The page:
by Michelle Rainer
Does the birth control pill cause cancer? Can you pee while wearing the female condom? And how effective is the contraceptive sponge, anyway?
In these sex-savvy times, it's easy to think we know everything we need to about protecting ourselves from pregnancy and STDs, but as Sex Sense, a book designed by Concordia students, shows, there's more to contraception than what you learned in high school.
"I feel like such an expert now," said Natasha Vairo, one of seven Design Art students who helped design the book. She now has plenty of advice for her friends. "I'm saying things like, 'Have you heard of the Lea contraceptive?'"
Sex Sense is the brainchild of local communication consultant Elke Henneberg, who was com missioned to create a contraception guide for the Society of Obstetricians and Gynaecologists of Canada. As the book's author, Henneberg says, who better to design the book than some of the 14- to 25-year-olds it was meant for?
"The subject of sex and contraception and protection against sexual infections is very much a concern for young people, and I didn't want to create a book with no input from the target audience," said Henneberg. "The Design Department of Concordia has a very good reputation, so I approached Lydia Sharman, Chair of the Design Art Deparment."
The project was too big to be done in a single class, so under the direction of assistant professor Michael Longford, a handful of students was asked to participate. Fourteen months of hard work later, the result is Canada's first extensive resource on contraception for young people.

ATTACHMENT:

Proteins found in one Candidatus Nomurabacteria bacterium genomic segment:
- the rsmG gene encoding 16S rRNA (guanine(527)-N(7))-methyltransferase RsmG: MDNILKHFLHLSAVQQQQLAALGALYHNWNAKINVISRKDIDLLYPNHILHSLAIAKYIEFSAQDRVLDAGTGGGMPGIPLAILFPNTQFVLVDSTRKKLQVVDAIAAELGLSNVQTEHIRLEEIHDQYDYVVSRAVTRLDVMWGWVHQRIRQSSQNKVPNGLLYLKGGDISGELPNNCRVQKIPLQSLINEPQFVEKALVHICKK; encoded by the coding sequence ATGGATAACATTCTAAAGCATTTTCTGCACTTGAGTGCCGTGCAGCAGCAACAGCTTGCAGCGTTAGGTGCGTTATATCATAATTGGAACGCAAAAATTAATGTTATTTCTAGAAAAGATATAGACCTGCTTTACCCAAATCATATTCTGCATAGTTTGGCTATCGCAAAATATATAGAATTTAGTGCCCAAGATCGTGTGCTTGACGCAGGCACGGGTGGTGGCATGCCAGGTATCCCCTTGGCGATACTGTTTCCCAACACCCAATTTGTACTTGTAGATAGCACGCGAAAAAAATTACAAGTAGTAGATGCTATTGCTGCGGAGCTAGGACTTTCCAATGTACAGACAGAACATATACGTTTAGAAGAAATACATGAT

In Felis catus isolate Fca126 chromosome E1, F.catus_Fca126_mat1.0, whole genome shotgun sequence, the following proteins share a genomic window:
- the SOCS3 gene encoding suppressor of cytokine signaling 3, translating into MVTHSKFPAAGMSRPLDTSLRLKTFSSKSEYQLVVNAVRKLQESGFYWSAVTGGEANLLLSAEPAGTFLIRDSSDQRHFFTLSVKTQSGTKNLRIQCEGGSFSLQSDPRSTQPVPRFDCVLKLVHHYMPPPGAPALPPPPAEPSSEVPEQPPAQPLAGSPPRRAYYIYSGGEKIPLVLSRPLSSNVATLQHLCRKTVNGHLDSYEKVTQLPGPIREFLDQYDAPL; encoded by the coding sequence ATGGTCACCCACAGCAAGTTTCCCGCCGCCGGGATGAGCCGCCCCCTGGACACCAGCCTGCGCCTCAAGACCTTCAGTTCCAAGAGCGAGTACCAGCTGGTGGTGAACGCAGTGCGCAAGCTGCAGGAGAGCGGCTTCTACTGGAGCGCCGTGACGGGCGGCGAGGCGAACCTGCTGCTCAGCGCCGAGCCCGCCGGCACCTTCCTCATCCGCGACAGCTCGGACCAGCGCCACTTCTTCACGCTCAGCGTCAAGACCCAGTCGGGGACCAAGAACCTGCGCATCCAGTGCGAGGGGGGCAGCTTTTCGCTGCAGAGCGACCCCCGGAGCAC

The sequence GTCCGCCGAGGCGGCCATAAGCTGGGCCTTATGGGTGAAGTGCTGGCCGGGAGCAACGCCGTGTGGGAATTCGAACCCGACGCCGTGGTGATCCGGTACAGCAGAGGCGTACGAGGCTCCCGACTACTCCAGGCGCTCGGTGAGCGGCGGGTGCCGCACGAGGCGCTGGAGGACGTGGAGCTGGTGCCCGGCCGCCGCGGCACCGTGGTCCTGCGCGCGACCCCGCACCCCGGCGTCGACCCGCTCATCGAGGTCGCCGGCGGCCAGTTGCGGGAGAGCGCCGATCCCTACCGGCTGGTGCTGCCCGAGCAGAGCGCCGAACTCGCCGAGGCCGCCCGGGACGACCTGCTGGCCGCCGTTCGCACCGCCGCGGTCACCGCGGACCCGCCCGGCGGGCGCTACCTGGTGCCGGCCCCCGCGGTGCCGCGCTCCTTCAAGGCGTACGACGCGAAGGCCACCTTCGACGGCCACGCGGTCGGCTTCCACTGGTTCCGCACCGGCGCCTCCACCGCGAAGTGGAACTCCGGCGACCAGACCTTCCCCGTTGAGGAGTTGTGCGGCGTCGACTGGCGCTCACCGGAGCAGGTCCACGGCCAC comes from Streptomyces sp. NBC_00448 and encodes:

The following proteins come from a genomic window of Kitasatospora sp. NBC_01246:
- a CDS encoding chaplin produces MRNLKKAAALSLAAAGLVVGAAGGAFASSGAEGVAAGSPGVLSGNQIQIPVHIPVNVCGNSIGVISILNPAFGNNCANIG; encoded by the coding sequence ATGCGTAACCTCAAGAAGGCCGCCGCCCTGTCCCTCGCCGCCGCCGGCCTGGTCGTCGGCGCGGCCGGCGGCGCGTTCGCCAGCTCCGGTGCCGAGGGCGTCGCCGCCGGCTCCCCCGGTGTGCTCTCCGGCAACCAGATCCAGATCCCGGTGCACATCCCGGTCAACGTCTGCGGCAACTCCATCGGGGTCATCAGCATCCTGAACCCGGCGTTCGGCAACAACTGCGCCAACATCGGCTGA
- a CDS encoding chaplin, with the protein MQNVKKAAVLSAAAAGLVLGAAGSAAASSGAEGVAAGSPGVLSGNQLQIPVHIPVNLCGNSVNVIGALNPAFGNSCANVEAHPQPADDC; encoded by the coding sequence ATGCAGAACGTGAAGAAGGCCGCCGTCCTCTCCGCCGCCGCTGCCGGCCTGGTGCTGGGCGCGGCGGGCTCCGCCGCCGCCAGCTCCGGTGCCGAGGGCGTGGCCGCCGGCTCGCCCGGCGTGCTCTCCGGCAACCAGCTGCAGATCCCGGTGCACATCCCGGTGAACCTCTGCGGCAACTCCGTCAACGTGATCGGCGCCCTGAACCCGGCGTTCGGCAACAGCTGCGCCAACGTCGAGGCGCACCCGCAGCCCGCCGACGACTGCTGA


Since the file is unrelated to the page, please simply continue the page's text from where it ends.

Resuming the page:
But it was also a learning experience for everyone involved. "I oversaw the project, but there was a real effort to try and work as collectively as possible," Longford said. He selected students with strong design skills who were doing well in class and could afford to spend so much time on an outside project.
The students dealt with every aspect of production, from choosing photographers to giving advice on how to make the text accessible to people their age. As paid contractors, they also learned a bit about negotiating a contract and had regular meetings with Henneberg to talk about their progress.
Kajin Goh, a student who worked on the book, says the countless nights spent at the studio -- often until 3 or 4 a.m. -- were all worth it. "The main thing is that it's no longer academic; it's not just theoretical," he said. "It actually gets distributed."
"It's just a major confidence-booster," Vairo added. "Talk about preparing you for the industry -- that's it. Long hours of craziness."
None of that craziness shows in the final product, which is smoothly professional. The book features original illustrations and photography (also done by Concordia students), and can be read cover to cover or looked at in sections as a quick reference guide. Each chapter is introduced with a 'nutshell' summary, and icons and colour-coding are used to make it easy to find what you're looking for.
Henneberg has high hopes that the students will win prizes for the design and layout. "It's extremely beautiful," she said. "It's out of this world."
Sex Sense will be distributed through pharmaceutical companies to doctors, who will pass it on to their patients. Although it won't be available in bookstores until June when the French translation is ready, an English version is now available at the Concordia bookstore for $12.95.
Photo: Professor Michael Langford and students Natasha Vario and Kajin Goh stretch out on a matress to leaf through their handiwork.
Copyright 2000 Concordia's Thursday Report.